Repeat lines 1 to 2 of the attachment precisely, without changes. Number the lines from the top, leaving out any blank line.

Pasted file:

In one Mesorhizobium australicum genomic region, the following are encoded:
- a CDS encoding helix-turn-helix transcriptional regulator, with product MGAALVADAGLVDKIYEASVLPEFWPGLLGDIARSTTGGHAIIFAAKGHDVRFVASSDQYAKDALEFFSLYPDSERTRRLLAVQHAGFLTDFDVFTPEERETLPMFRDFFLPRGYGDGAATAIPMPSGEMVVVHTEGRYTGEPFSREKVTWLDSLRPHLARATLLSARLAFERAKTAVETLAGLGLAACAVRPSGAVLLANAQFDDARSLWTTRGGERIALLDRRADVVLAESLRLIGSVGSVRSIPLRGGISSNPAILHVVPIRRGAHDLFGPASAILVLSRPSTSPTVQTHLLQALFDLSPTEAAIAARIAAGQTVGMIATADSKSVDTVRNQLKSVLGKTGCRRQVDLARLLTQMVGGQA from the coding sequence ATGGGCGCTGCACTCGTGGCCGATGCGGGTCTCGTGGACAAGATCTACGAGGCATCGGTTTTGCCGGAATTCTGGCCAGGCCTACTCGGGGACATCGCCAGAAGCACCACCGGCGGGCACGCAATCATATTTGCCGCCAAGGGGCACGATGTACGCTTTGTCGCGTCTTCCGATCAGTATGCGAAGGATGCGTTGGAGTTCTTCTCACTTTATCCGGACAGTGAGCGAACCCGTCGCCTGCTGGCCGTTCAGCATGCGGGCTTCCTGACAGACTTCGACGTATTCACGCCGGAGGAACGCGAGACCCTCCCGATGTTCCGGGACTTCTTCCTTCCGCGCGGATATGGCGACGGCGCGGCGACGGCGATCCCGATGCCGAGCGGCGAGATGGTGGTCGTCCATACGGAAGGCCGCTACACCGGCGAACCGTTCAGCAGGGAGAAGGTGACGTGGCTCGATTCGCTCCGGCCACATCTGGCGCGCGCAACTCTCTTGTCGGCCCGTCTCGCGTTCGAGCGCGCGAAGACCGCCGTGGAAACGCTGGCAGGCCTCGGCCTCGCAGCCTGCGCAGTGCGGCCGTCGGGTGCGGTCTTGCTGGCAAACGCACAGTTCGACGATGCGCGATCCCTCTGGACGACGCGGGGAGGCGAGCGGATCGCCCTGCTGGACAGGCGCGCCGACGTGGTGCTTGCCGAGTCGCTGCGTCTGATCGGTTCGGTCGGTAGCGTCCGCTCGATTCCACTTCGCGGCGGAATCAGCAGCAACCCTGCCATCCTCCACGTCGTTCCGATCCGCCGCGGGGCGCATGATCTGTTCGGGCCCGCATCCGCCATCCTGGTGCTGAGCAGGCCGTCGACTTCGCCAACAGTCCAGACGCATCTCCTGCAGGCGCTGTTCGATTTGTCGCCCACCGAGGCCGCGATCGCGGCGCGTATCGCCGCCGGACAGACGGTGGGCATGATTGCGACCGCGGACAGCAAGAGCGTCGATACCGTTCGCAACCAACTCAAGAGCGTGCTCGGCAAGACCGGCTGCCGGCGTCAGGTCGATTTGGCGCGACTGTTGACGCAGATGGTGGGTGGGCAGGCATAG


In one Mesorhizobium australicum genomic region, the following are encoded:
- a CDS encoding helix-turn-helix transcriptional regulator, with product MGAALVADAGLVDKIYEASVLPEFWPGLLGDIARSTTGGHAIIFAAKGHDVRFVASSDQYAKDALEFFSLYPDSERTRRLLAVQHAGFLTDFDVFTPEERETLPMFRDFFLPRGYGDGAATAIPMPSGEMVVVHTEGRYTGEPFSREKVTWLDSLRPHLARATLLSARLAFERAKTAVETLAGLGLAACAVRPSGAVLLANAQFDDARSLWTTRGGERIALLDRRADVVLAESLRLIGSVGSVRSIPLRGGISSNPAILHVVPIRRGAHDLFGPASAILVLSRPSTSPTVQTHLLQALFDLSPTEAAIAARIAAGQTVGMIATADSKSVDTVRNQLKSVLGKTGCRRQVDLARLLTQMVGGQA from the coding sequence ATGGGCGCTGCACTCGTGGCCGATGCGGGTCTCGTGGACAAGATCTACGAGGCATCGGTTTTGCCGGAATTCTGGCCAGGCCTACTCGGGGACATCGCCAGAAGCACCACCGGCGGGCACGCAATCATATTTGCCGCCAAGGGGCACGATGTACGCTTTGTCGCGTCTTCCGATCAGTATGCGAAGGATGCGTTGGAGTTCTTCTCACTTTATCCGGACAGTGAGCGAACCCGTCGCCTGCTGGCCGTTCAGCATGCGGGCTTCCTGACAGACTTCGACGTATTCACGCCGGAGGAACGCGAGACCCTCCCGATGTTCCGGGACTTCTTCCTTCCGCGCGGATATGGCGACGGCGCGGCGACGGCGATCCCGATGCCGAGCGGCGAGATGGTGGTCGTCCATACGGAAGGCCGCTACACCGGCGAACCGTTCAGCAGGGAGAAGGTGACGTGGCTCGATTCGCTCCGGCCACATCTGGCGCGCGCAACTCTCTTGTCGGCCCGTCTCGCGTTCGAGCGCGCGAAGACCGCCGTGGAAACGCTGGCAGGCCTCGGCCTCGCAGCCTGCGCAGTGCGGCCGTCGGGTGCGGTCTTGCTGGCAAACGCACAGTTCGACGATGCGCGATCCCTCTGGACGACGCGGGGAGGCGAGCGGATCGCCCTGCTGGACAGGCGCGCCGACGTGGTGCTTGCCGAGTCGCTGCGTCTGATCGGTTCGGTCGGTAGCGTCCGCTCGATTCCACTTCGCGGCGGAATCAGCAGCAACCCTGCCATCCTCCACGTCGTTCCGATCCGCCGCGGGGCGCATGATCTGTTCGGGCCCGCATCCGCCATCCTGGTGCTGAGCAGGCCGTCGACTTCGCCAACAGTCCAGACGCATCTCCTGCAGGCGCTGTTCGATTTGTCGCCCACCGAGGCCGCGATCGCGGCGCGTATCGCCGCCGGACAGACGGTGGGCATGATTGCGACCGCGGACAGCAAGAGCGTCGATACCGTTCGCAACCAACTCAAGAGCGTGCTCGGCAAGACCGGCTGCCGGCGTCAGGTCGATTTGGCGCGACTGTTGACGCAGATGGTGGGTGGGCAGGCATAG